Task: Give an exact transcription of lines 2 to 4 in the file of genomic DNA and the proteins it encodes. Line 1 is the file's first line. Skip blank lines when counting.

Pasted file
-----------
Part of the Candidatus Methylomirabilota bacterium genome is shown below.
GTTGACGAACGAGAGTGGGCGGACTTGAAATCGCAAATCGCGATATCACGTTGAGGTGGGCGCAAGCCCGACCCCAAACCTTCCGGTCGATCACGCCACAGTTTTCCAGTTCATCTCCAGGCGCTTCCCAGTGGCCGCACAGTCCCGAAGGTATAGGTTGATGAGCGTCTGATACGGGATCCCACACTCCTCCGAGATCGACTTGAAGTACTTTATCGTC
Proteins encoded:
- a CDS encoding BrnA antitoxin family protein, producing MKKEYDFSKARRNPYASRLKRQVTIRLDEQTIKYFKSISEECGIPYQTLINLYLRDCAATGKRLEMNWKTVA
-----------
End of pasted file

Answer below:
GTTGACGAACGAGAGTGGGCGGACTTGAAATCGCAAATCGCGATATCACGTTGAGGTGGGCGCAAGCCCGACCCCAAACCTTCCGGTCGATCACGCCACAGTTTTCCAGTTCATCTCCAGGCGCTTCCCAGTGGCCGCACAGTCCCGAAGGTATAGGTTGATGAGCGTCTGATACGGGATCCCACACTCCTCCGAGATCGACTTGAAGTACTTTATCGTC
Proteins encoded:
- a CDS encoding BrnA antitoxin family protein, producing MKKEYDFSKARRNPYASRLKRQVTIRLDEQTIKYFKSISEECGIPYQTLINLYLRDCAATGKRLEMNWKTVA